Cooking Ground Beef for the Freezer {Batch Cooking}

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Ground beef is one food that I always have in my freezer. It is versatile and family-friendly, making it a staple in my cooking.

When I finally noticed how frequently I was browning a pound or two of ground beef to add to various dishes, I started cooking a large batch and freezing the extra for future meals. Using pre-cooked ground beef from the freezer is such a time-saver on a busy night . . . and it reduces the amount of dirty dishes, too! Cheers from my children!

How to cook ground beef for the freezer:

Add the desired amount of ground beef to a large skillet (I use a Cuisinart Stainless 5-1/2-Quart Skillet to cook six or seven pounds of ground beef at one time). After cooking the meat, drain it well and allow it to cool to room temperature. Stirring the warm meat occasionally will help it to cool more quickly.

When the ground beef is cool, measure it into quart-size freezer bags or containers. The quart-size freezer bags will hold up to two pounds of cooked meat. If you turn down the top of the freezer bag an inch or so while filling, the zipper area will stay clean and will seal much more easily.

Use this handy measuring tip for ground beef: one pound is equivalent to two and one-half cups of cooked ground beef.

After filling the freezer bags with meat, remove as much air as possible and seal. Label each bag with a permanent marker. Lay flat in the freezer to freeze.

I love the convenience of pre-cooked ground beef! It makes my life as a homeschool mom so much easier.

Have you ever cooked ground beef for the freezer? What dishes do you prepare with pre-cooked ground beef?


  1. I never thought of doing this. When you think about it, most recipes have you brown the meat THEN add seasoning, onions, etc.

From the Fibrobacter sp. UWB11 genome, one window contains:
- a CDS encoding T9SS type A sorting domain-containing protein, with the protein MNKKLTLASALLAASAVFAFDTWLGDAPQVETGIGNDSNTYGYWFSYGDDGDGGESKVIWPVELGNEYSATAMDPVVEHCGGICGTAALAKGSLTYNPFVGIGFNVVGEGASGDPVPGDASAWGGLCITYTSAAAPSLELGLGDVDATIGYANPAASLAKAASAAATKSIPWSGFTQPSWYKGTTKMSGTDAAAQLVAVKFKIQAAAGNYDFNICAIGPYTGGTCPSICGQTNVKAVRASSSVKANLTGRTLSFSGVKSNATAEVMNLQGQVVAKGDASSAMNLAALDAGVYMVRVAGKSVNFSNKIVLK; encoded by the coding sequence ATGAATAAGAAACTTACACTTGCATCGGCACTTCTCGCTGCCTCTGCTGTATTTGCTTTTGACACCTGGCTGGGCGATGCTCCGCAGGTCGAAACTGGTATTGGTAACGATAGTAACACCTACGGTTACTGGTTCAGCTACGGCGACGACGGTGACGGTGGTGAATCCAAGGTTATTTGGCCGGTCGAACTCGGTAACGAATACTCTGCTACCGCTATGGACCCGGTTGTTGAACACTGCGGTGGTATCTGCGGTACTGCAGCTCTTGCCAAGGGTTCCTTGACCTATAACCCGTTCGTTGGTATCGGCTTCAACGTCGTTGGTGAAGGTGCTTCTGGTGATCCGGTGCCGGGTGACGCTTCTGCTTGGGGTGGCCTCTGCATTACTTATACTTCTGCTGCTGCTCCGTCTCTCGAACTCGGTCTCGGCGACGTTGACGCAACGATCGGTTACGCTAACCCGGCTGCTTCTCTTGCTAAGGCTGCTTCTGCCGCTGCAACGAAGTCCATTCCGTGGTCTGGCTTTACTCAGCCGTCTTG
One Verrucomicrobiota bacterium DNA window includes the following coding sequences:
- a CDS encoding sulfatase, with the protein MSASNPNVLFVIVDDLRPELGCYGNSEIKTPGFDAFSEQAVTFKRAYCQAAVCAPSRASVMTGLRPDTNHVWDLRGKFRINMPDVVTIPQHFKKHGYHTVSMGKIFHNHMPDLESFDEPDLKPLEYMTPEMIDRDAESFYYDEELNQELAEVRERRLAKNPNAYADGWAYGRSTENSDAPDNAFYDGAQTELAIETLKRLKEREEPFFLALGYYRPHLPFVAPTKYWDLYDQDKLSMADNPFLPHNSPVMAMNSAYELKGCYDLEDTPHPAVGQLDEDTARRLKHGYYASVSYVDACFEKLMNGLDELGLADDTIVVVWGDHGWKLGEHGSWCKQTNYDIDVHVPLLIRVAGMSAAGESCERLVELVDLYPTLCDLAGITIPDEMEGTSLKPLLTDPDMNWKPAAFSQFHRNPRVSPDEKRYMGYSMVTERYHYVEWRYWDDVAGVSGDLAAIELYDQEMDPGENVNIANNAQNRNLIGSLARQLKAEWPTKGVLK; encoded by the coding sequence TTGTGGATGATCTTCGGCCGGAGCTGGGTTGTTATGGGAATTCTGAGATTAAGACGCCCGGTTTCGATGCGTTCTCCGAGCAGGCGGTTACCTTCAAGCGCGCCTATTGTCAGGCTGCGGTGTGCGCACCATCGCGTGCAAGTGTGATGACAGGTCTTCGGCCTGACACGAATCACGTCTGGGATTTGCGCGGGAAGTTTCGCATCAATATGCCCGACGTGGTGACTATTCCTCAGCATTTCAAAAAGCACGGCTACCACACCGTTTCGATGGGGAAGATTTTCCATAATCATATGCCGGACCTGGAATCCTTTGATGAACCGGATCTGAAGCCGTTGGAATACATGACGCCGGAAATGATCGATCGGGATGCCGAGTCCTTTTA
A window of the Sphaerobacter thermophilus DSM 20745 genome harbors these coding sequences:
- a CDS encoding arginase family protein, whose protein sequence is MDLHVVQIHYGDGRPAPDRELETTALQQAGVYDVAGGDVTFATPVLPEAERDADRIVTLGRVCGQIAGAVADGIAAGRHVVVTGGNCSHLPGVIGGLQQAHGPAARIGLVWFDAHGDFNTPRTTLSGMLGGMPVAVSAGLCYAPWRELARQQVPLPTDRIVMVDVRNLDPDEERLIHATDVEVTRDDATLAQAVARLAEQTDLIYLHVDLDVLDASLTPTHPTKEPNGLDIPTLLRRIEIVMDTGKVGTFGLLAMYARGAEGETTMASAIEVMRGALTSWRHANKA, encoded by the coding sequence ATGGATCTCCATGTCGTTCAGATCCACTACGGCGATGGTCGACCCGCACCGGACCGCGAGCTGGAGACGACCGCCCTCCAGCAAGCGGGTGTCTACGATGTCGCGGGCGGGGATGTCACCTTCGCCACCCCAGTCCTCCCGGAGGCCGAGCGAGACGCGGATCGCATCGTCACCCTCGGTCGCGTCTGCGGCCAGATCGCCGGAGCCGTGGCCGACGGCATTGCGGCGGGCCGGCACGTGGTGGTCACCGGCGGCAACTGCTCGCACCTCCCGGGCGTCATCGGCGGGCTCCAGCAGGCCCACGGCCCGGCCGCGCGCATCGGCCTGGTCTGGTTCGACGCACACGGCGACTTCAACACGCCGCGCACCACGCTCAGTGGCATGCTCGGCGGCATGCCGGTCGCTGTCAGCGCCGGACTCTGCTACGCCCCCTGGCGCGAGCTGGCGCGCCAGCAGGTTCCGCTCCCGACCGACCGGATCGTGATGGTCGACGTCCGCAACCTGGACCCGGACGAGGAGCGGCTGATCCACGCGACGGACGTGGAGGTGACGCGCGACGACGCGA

Thanks for the great tip! Added it to pinterest so I wouldn’t forget.

    • Ellen, you could certainly add salt and pepper, or any other seasonings that you normally use. I have heard, though, that the flavor of spices can change during freezing.
      Thanks for pinning–I appreciate it!

  2. This is great! Thanks for all the little tips to simplify the process. I’m definitely adding this to my freezer cooking plan.

    • I’m glad it was helpful, Stacey. I think this is as close as I’m going to get to freezer cooking, at least until the school year is finished! :-)

  3. I love cooking large batches of ground meat for freezing. One trick I have learned to remove air from the freezer bags is to place a straw in the edge of the bag. Zip it to the straw, suck on the straw to get as much air out as possible. While still sucking on the straw, pull it out of the bag and finish zipping as quickly as possible. Works great. I use the ground meat for, Sloppy Joes (my husband’s recipe), tacos, taco salad, burritos, hamburger gravy (SOS), and mixed with rice and brown gravy.

  4. Angela Smith says:

    How do you thaw your meat after doing this? Or, what works best for you?

    • Angela, I usually just take the package of frozen meat and break it into fourths in the bag. Then I just add it to whatever I’m cooking and let it thaw and heat. Sometimes if I’m in a hurry, I put the frozen meat in the microwave for a minute or two until it is mostly thawed. Another option is to put it in a pan of warm water for a while. Hope that helps!

  5. Thank you for sharing your precooked ground beef recipe. I plan to do it asap.

    I did get a bit confused with the “this handy measuring tip for ground beef: one pound is equivalent to two and one-half cups of cooked ground beef.”

    If we are putting #2 pounds into a bag to freeze after it is cooked, is the #1 pound precooked or are you saying if I bought #1 pound of raw ground beef it would make 2.5 cups?
    I am guessing you mean 1 pound of cooked ground beef would equal 2.5 cups of it. So, if I was to put 5 cups of the cooked ground beef into a freezer bag, it would equal around 2 pounds in weight?


    • That’s right! 5 cups of cooked ground beef would be approximately 2 lbs – and of course this is just an approximation. The exact amount varies a bit based on the fat content of the ground beef (fattier meat loses more bulk in the cooking process).

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